Dr. Philip Emeagwali, who has been called the "Bill Gates of Africa," was born in Nigeria in 1954. Like many African schoolchildren, he dropped out of school at age 14 because his father could not continue paying Emeagwali's school fees. However, his father continued teaching him at home, and everyday Emeagwali performed mental exercises such as solving 100 math problems in one hour. His father taught him until Philip "knew more than he did."
Growing up in a country torn by civil war, Emeagwali lived in a building crumbled by rocket shells. He believed his intellect was a way out of the line of fire. So he studied hard and eventually received a scholarship to Oregon State University when he was 17 where he obtained a BS in mathematics. He also earned three other degrees – a Ph.D. in Scientific computing from the University of Michigan and two Masters degrees from George Washington University.
The noted black inventor received acclaim based, at least in part, on his study of nature, specifically bees. Emeagwali saw an inherent efficiency in the way bees construct and work with honeycomb and determined computers that emulate this process could be the most efficient and powerful. In 1989, emulating the bees' honeycomb construction, Emeagwali used 65,000 processors to invent the world's fastest computer, which performs computations at 3.1 billion calculations per second.
Dr. Philip Emeagwali's resume is loaded with many other such feats, including ways of making oil fields more productive – which has resulted in the United States saving hundreds of millions of dollars each year. As one of the most famous African-American inventors of the 20th century, Dr. Emeagwali also has won the Gordon Bell Prize – the Nobel Prize for computation. His computers are currently being used to forecast the weather and to predict the likelihood and effects of future global warming.
Dr. Betty Harris: Chemisty
Born and raised in Monroe, Louisiana, Betty Harris was one of eleven children. The young Betty Harris was interested in chemistry. At college she obtained a BS degree in chemistry from Southern University and an MS degree in chemistry from Atlanta University.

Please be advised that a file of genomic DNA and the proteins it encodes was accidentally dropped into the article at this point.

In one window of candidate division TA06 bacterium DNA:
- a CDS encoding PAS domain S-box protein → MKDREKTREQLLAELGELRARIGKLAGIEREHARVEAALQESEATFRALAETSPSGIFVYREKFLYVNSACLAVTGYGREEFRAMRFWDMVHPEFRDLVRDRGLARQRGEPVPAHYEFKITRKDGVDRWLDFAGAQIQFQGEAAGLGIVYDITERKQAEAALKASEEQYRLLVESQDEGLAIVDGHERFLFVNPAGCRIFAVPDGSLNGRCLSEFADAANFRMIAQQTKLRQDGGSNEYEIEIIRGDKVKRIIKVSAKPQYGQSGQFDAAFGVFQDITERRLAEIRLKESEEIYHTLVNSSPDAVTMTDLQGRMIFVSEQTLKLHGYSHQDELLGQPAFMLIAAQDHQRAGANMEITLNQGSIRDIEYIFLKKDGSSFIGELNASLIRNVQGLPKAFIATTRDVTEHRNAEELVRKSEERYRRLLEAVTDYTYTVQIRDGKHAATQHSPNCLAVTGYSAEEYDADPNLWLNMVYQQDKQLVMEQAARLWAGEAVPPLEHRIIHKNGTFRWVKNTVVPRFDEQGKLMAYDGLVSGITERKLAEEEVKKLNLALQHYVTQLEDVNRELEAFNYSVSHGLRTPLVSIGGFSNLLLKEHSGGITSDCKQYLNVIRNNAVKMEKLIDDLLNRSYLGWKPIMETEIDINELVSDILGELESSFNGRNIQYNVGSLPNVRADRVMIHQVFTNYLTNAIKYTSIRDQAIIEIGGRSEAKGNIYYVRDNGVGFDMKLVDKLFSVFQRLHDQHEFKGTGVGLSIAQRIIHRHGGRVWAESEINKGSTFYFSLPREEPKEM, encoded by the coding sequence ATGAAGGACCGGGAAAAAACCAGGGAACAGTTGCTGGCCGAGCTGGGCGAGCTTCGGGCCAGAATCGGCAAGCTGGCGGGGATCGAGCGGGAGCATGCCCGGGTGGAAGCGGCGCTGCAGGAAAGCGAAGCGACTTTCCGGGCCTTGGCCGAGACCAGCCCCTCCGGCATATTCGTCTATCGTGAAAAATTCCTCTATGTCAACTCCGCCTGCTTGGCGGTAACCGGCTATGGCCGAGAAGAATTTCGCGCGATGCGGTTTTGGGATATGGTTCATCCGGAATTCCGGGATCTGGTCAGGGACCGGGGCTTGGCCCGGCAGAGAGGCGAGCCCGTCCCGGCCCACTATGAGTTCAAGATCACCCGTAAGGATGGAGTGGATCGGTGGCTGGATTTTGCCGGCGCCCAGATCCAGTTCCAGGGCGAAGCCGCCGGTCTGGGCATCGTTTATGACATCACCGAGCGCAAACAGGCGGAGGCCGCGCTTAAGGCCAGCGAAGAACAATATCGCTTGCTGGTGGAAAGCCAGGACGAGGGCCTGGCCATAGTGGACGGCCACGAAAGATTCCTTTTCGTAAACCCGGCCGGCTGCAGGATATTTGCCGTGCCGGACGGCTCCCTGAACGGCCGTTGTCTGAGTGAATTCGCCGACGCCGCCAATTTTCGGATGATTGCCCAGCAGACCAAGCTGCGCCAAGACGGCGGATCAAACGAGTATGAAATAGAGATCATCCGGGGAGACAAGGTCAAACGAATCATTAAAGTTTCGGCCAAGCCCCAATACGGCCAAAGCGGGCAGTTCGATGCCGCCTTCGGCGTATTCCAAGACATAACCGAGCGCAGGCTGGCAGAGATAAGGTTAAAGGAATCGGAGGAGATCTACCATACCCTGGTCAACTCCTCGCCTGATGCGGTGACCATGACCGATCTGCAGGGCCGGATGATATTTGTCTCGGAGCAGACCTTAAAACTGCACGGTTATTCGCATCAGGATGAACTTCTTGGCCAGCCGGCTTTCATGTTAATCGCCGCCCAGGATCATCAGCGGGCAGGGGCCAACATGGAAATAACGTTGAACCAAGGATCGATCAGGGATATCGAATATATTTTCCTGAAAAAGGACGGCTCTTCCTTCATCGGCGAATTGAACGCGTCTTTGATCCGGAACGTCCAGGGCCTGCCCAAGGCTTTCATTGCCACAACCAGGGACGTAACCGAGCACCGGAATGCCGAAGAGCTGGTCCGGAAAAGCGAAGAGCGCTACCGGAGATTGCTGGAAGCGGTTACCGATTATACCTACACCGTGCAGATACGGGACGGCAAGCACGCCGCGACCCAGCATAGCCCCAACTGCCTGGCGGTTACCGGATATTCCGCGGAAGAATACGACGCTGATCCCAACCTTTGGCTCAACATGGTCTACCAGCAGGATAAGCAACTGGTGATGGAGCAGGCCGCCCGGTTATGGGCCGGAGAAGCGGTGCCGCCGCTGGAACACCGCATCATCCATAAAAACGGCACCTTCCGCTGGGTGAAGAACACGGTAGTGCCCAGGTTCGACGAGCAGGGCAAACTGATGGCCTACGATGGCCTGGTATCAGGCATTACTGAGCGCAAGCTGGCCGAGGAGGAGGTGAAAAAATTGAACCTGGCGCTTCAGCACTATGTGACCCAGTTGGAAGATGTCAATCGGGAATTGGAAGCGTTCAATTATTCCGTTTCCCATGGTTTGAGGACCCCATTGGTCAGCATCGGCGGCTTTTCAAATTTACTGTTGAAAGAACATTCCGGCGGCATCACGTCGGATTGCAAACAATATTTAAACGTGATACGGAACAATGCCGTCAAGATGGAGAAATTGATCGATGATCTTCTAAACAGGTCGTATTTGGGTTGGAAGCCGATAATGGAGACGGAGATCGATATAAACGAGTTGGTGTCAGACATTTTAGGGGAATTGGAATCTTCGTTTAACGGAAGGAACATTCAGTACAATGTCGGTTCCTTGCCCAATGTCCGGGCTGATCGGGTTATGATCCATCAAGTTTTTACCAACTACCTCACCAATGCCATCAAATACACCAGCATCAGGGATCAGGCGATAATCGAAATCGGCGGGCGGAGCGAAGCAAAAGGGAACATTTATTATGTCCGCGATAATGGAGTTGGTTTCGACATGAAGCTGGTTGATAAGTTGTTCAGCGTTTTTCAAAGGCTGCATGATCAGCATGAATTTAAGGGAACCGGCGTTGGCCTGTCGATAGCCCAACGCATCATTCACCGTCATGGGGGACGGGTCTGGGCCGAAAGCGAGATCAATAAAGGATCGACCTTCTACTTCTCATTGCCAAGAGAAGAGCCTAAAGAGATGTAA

Harris then started to work as a visiting staff member for the Los Alamos National Laboratory in New Mexico. The Los Alamos National Laboratory focuses primarily on field and laboratory studies of geological processes related to environmental issues. After working for some time and gaining more exposure to the field of research, she decided to become a research chemist and earned her Ph.D. from the University of New Mexico.
As a research chemist at Los Alamos, Betty Harris worked in the areas of hazardous waste treatment and environmental restoration facilities contaminated with energetic materials such as propellants, gun propellants, and explosives. She eventually became a noted expert in the chemistry of explosives. Recently, she has even worked with Girl Scouts to develop a chemistry badge that is similar to the chemistry merit badge for Boy Scouts. Through her research, Harris obtained a patent for her invention of a spot test for identifying explosives in a field environment. She has received the state's Governor's Trailblazer Award for her achievements.
Dr. Shirley Jackson: Telecommunications Inventions
Dr. Shirley Jackson, a theoretical physicist and famous black inventor, has been credited with making many advances in science. She first developed an interest in science and mathematics during her childhood and conducted experiments and studies, such as those on the eating habits of honeybees. She followed this interest to the Massachusetts Institute of Technology (MIT) where she received a bachelors, masters, and doctoral degree, all in the field of physics. In doing so she became the first African-American woman to acquire a Ph.D. from MIT.
Jackson started to conduct successful experiments in theoretical physics and then started to use her knowledge in physics to start making advances in telecommunications while working at Bell Laboratories. These inventions include developments in the portable fax, touch tone telephone, solar cell, and the fiber optic cables used to provide clarity in overseas telephone calls. She has also helped make possible Caller ID and Call Waiting.
Currently, Jackson is the president of the Rensselaer Polytechnic Institute, recently ranked by U.S. News and World Report as one of the nation's top 50 universities. The mission of the Rensselaer Plan calls for "apply[ing] science to the common purposes of life." Dr. Jackson's goal for Rensselaer is "to achieve prominence in the 21st century as a top-tier world-class technological research university, with global reach and global impact."
Frederick McKinley Jones
Anytime you see a truck on the highway transporting refrigerated or frozen food, you're seeing the work of Frederick McKinley Jones.
One of the most prolific Black inventors ever, Jones patented more than 60 inventions in his lifetime. While more than 40 of those patents were in the field of refrigeration, Jones is most famous for inventing an automatic refrigeration system for long haul trucks and railroad cars.
Before Jones' invention, the only way to keep food cool in trucks was to load them with ice. Jones was inspired to invent the system after talking with a truck driver who lost his whole cargo of chicken because he couldn't reach his destination before the ice melted. As a solution, the African-American inventor developed a roof-mounted cooling system to make sure food stayed fresh.
In addition to that refrigerator invention, Jones also invented an air-conditioning unit for military field hospitals, a refrigerator for military field kitchens, a self-starting gas engine, a series of devices for movie projectors and box-office equipment that gave tickets and made change. Jones was posthumously awarded the National Medal of Technology in 1991 – the first Black inventor to ever receive such an honor.
Garrett A. Morgan: Traffic Signal and Gas Mask Inventor